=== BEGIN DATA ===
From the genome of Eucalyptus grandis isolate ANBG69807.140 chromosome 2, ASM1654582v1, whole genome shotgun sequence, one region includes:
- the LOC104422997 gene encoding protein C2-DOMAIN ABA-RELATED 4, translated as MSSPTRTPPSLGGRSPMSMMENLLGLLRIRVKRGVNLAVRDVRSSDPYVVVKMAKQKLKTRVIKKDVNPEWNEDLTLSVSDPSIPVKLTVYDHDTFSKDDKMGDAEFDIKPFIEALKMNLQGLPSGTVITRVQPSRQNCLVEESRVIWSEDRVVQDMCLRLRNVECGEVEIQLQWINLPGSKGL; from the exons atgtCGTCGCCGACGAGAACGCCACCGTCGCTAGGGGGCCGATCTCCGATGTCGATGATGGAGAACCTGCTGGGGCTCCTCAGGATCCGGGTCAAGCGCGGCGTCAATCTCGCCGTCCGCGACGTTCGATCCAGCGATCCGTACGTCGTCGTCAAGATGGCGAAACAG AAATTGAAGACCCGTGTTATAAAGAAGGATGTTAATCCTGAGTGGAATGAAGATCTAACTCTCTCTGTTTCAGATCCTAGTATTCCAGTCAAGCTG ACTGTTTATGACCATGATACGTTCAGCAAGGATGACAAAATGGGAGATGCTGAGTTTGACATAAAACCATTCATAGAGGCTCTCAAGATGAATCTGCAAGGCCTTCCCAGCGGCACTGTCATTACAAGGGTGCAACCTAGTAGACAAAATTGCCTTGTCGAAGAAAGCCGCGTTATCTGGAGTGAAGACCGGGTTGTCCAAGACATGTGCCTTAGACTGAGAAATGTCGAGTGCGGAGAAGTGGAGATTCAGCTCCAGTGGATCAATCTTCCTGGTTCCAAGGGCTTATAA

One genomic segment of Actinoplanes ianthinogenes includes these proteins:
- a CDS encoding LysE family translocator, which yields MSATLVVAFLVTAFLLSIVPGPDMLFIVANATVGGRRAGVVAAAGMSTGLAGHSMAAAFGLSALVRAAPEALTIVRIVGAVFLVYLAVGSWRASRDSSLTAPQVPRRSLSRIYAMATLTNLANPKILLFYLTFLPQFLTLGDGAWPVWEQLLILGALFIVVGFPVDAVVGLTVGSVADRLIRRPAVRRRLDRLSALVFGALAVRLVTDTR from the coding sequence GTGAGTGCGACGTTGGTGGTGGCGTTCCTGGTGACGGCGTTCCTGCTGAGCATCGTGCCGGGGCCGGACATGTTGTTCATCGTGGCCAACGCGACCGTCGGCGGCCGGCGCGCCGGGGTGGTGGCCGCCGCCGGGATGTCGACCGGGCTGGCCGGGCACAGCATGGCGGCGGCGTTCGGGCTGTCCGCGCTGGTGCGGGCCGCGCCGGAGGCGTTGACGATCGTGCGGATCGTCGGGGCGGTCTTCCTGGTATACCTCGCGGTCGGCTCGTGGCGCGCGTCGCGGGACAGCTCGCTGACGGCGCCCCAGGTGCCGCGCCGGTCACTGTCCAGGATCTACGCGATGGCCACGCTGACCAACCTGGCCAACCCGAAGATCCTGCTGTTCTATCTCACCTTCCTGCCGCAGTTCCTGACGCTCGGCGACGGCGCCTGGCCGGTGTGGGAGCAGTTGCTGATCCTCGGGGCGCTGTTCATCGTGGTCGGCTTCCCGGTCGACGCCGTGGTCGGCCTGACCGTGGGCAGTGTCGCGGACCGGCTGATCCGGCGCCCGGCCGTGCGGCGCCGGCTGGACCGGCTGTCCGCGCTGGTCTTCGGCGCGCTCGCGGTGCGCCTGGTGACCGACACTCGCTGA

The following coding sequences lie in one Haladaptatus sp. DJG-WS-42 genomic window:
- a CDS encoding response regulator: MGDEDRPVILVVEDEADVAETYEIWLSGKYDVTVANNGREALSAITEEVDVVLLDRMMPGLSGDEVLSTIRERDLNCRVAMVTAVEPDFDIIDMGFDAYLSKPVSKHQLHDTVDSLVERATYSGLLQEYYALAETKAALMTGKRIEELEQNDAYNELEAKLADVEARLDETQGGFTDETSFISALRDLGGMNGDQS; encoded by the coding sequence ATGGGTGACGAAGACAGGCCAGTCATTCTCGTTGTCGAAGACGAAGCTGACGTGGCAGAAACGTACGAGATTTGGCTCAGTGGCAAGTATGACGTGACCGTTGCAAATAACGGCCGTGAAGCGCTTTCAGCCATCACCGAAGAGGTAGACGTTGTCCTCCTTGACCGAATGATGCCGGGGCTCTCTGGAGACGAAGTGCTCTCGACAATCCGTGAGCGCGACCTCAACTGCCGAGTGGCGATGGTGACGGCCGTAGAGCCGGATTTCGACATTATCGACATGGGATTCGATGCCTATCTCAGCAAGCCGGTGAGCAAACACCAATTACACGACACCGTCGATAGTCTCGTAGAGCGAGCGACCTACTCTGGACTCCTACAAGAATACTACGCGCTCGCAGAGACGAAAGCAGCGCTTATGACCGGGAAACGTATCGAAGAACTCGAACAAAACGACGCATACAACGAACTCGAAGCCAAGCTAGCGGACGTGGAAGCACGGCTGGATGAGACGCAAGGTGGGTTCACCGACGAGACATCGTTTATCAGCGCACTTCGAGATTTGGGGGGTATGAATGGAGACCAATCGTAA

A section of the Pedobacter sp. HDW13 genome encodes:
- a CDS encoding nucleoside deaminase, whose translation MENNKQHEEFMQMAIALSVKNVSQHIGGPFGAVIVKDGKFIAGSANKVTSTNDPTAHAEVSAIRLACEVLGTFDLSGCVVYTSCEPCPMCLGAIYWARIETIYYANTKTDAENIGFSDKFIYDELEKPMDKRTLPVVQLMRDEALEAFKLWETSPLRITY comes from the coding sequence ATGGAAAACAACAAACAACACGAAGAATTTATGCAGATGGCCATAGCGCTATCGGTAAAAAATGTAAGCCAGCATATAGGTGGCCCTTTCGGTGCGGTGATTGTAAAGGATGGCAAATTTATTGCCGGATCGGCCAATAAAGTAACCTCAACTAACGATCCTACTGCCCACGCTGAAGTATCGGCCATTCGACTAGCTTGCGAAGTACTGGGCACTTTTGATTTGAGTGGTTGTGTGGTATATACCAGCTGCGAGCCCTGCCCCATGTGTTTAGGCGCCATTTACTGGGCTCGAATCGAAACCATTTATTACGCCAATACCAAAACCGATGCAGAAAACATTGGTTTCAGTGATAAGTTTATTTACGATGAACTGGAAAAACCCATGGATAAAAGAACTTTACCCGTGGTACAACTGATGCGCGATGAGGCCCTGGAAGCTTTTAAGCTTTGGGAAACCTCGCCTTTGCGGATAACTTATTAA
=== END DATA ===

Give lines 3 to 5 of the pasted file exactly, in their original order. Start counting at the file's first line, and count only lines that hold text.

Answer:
One genomic segment of Actinoplanes ianthinogenes includes these proteins:
- a CDS encoding LysE family translocator, which yields MSATLVVAFLVTAFLLSIVPGPDMLFIVANATVGGRRAGVVAAAGMSTGLAGHSMAAAFGLSALVRAAPEALTIVRIVGAVFLVYLAVGSWRASRDSSLTAPQVPRRSLSRIYAMATLTNLANPKILLFYLTFLPQFLTLGDGAWPVWEQLLILGALFIVVGFPVDAVVGLTVGSVADRLIRRPAVRRRLDRLSALVFGALAVRLVTDTR from the coding sequence GTGAGTGCGACGTTGGTGGTGGCGTTCCTGGTGACGGCGTTCCTGCTGAGCATCGTGCCGGGGCCGGACATGTTGTTCATCGTGGCCAACGCGACCGTCGGCGGCCGGCGCGCCGGGGTGGTGGCCGCCGCCGGGATGTCGACCGGGCTGGCCGGGCACAGCATGGCGGCGGCGTTCGGGCTGTCCGCGCTGGTGCGGGCCGCGCCGGAGGCGTTGACGATCGTGCGGATCGTCGGGGCGGTCTTCCTGGTATACCTCGCGGTCGGCTCGTGGCGCGCGTCGCGGGACAGCTCGCTGACGGCGCCCCAGGTGCCGCGCCGGTCACTGTCCAGGATCTACGCGATGGCCACGCTGACCAACCTGGCCAACCCGAAGATCCTGCTGTTCTATCTCACCTTCCTGCCGCAGTTCCTGACGCTCGGCGACGGCGCCTGGCCGGTGTGGGAGCAGTTGCTGATCCTCGGGGCGCTGTTCATCGTGGTCGGCTTCCCGGTCGACGCCGTGGTCGGCCTGACCGTGGGCAGTGTCGCGGACCGGCTGATCCGGCGCCCGGCCGTGCGGCGCCGGCTGGACCGGCTGTCCGCGCTGGTCTTCGGCGCGCTCGCGGTGCGCCTGGTGACCGACACTCGCTGA

The following coding sequences lie in one Haladaptatus sp. DJG-WS-42 genomic window: